Or if you’re feeling English, how about learning the art of traditional hedgerowing?

 

If you waste a lot of breath telling kids to put away bikes, warn them once and for all.

More cool trees if you click on this picture...

An optical illusion courtesy of Vancouver’s Science World and Rethink Communications  (check out the whole series if you’re into clever advertising).

 I’ve been complaining about the hurricane force winds we’ve had the last few weeks. This shut me up.

And if looking at, growing, and sitting in trees isn’t enough for you, how about living in them? (If you have several hours to waste, google “house in the trees.” Go on. I dare you.)

My sister Jenni, famed tree hugger and cutter, helped me find some of these (and these), so she gets the last picture.

 

 

 

Gift idea: Plant green

Evergreen’s Give Green, Be Green holiday gift program is amazing! I’d love to give this to a fellow gardener or eco-minded pal.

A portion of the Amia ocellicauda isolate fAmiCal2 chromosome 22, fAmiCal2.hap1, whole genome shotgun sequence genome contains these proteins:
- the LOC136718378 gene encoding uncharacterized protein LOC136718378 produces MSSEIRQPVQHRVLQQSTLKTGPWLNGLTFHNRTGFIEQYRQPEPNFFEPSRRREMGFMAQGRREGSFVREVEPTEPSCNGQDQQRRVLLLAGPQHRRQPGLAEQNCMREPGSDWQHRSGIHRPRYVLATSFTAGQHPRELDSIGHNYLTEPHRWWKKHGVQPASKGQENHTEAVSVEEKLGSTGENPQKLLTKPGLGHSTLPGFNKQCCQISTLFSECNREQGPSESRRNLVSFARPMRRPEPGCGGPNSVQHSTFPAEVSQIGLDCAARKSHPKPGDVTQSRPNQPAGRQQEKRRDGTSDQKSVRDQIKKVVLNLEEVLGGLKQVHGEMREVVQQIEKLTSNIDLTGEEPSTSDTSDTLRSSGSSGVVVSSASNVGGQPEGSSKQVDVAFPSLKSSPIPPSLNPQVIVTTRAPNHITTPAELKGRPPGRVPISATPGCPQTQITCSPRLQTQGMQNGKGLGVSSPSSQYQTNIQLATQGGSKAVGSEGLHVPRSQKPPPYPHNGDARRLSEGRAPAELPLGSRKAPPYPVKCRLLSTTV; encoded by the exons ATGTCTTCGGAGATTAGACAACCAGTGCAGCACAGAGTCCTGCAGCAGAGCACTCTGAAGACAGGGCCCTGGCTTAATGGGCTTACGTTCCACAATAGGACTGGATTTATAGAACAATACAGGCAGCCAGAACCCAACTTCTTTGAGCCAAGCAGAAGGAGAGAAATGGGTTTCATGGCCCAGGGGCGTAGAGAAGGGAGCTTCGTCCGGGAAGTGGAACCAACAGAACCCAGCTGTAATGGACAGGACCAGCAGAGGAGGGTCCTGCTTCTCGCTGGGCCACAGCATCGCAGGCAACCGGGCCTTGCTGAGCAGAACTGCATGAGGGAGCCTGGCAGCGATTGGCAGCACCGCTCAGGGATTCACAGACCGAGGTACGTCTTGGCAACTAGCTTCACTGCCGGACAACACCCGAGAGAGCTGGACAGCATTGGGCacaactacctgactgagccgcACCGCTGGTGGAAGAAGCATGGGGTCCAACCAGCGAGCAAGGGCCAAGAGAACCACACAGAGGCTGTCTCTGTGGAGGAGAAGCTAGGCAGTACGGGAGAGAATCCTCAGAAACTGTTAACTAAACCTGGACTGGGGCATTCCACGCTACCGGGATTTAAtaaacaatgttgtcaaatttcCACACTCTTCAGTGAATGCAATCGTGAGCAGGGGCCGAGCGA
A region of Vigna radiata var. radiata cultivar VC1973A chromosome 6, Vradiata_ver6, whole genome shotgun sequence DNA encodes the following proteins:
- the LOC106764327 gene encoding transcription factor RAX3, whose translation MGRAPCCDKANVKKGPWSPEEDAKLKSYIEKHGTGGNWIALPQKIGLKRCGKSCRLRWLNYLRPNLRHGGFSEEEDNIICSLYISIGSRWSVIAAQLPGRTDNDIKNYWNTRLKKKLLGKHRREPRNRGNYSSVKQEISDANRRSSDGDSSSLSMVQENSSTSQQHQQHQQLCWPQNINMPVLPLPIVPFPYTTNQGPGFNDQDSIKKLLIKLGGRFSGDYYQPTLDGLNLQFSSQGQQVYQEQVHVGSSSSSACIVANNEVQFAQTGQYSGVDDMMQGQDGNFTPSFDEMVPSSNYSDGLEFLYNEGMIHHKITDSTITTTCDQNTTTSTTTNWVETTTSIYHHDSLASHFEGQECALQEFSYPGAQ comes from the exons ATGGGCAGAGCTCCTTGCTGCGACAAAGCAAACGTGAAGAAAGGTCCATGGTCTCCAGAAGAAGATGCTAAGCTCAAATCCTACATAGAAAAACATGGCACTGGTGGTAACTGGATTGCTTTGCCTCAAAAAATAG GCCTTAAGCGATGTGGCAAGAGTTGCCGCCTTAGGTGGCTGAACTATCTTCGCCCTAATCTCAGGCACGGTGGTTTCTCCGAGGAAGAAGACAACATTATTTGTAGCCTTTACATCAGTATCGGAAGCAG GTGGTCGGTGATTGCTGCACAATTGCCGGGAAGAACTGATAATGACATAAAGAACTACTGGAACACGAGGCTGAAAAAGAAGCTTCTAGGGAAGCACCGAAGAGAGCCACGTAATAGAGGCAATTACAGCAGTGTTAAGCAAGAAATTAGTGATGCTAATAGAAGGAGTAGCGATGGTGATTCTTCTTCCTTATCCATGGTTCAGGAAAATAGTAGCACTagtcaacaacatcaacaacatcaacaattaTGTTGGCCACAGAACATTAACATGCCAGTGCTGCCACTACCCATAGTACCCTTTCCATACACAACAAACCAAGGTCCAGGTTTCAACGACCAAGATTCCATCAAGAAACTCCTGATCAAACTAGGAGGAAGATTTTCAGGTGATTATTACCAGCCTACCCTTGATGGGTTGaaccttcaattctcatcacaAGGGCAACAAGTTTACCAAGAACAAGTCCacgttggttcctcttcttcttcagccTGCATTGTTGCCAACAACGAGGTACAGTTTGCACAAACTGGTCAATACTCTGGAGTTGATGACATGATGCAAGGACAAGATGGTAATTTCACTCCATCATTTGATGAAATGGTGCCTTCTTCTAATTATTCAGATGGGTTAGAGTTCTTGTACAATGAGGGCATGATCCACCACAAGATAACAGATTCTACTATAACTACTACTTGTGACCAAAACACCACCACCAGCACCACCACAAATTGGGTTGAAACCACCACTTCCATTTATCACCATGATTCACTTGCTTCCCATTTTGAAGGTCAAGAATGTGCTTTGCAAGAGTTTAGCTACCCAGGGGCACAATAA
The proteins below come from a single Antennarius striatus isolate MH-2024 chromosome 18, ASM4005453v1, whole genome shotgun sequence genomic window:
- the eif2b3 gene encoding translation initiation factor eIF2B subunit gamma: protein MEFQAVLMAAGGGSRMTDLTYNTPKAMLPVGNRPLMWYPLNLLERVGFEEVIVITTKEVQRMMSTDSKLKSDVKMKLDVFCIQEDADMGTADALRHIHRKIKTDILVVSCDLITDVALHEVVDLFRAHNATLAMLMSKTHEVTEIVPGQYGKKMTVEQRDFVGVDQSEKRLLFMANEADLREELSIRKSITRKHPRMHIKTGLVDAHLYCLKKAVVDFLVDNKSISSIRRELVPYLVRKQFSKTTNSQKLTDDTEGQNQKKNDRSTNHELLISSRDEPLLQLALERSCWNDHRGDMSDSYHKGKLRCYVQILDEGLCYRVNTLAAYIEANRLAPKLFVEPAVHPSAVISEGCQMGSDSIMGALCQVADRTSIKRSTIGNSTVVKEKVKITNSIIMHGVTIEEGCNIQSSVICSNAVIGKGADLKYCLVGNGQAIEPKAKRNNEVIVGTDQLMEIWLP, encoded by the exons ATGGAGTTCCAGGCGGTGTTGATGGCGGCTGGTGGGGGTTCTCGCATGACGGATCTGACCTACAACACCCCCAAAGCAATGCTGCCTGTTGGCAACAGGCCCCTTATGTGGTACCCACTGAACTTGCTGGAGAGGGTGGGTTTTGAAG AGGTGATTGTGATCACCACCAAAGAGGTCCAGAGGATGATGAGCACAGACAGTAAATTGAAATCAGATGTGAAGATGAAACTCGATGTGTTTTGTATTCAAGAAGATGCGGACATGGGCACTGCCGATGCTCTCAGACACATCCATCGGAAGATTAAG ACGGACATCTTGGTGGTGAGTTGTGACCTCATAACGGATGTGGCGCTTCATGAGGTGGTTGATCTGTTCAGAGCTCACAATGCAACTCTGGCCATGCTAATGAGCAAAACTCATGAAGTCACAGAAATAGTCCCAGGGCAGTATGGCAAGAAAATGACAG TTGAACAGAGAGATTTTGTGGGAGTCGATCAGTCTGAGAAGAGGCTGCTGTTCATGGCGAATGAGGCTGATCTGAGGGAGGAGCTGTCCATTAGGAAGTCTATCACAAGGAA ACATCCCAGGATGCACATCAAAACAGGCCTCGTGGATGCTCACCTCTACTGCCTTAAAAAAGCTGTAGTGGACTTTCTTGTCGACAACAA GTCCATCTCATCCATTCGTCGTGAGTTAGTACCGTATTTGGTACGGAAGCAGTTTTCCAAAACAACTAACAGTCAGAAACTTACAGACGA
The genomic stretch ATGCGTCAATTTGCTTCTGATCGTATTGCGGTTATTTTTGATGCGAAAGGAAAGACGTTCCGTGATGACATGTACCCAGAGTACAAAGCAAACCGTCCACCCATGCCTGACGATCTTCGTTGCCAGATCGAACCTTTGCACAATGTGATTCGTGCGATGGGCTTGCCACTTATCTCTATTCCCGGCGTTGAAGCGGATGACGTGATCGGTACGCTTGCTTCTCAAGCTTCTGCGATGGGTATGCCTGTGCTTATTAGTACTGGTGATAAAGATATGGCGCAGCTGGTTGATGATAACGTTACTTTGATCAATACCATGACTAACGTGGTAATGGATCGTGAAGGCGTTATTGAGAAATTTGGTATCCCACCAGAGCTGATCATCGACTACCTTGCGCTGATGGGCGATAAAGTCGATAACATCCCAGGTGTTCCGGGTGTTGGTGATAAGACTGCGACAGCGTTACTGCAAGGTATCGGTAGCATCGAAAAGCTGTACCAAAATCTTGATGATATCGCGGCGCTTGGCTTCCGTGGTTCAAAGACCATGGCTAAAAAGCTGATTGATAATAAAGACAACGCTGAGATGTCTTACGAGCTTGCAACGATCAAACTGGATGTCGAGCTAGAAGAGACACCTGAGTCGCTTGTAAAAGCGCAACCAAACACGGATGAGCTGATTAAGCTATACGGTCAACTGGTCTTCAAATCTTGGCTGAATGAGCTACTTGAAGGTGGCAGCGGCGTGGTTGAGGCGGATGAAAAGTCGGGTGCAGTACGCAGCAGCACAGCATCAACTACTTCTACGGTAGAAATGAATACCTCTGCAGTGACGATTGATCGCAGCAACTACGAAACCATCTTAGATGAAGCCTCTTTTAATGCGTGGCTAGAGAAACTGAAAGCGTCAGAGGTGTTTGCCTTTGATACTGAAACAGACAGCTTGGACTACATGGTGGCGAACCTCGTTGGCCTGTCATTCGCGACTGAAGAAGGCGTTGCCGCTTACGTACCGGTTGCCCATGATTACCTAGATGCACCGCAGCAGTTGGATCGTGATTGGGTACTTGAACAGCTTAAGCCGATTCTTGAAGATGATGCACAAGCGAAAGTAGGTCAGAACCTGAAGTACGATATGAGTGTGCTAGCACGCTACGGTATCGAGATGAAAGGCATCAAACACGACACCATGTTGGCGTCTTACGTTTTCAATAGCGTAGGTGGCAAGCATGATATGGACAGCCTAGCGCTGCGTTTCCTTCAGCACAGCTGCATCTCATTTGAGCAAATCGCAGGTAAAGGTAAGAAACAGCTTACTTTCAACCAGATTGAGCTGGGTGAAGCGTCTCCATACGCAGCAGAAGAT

Check out the Plant Green category. You can have a native sapling planted in a Canadian city or a pollinator garden planted in a public park or school; you can adopt an apple tree and Evergreen will share the fruit with a community in need or have a community garden planted in an urban space. It’s so simple: You donate and Evergreen does all the dirty work (quite literally). Your recipient will receive an e-card letting them know that a donation has been made in their name (and you get to avoid the hectic shopping mall – talk about a win-win).

Other categories include Play Green, Build Green and Eat Green.

To see how these gifts make for greener cities, check out the Plant Green video. Visit givegreenbegreen.ca for more information and to purchase your green gift.

When a larch isn’t a tamarack

One of the bizarre details of my past is that I starred in a filmstrip for Parks Canada when I was a kid. It was called “The Aspen Curtain” and was all about the various species of trees found in Elk Island National Park. My nine-year-old noodle absorbed all kinds of little facts, one being that tamaracks, though a conifer, are deciduous: they turn gold and shed their needles in the winter.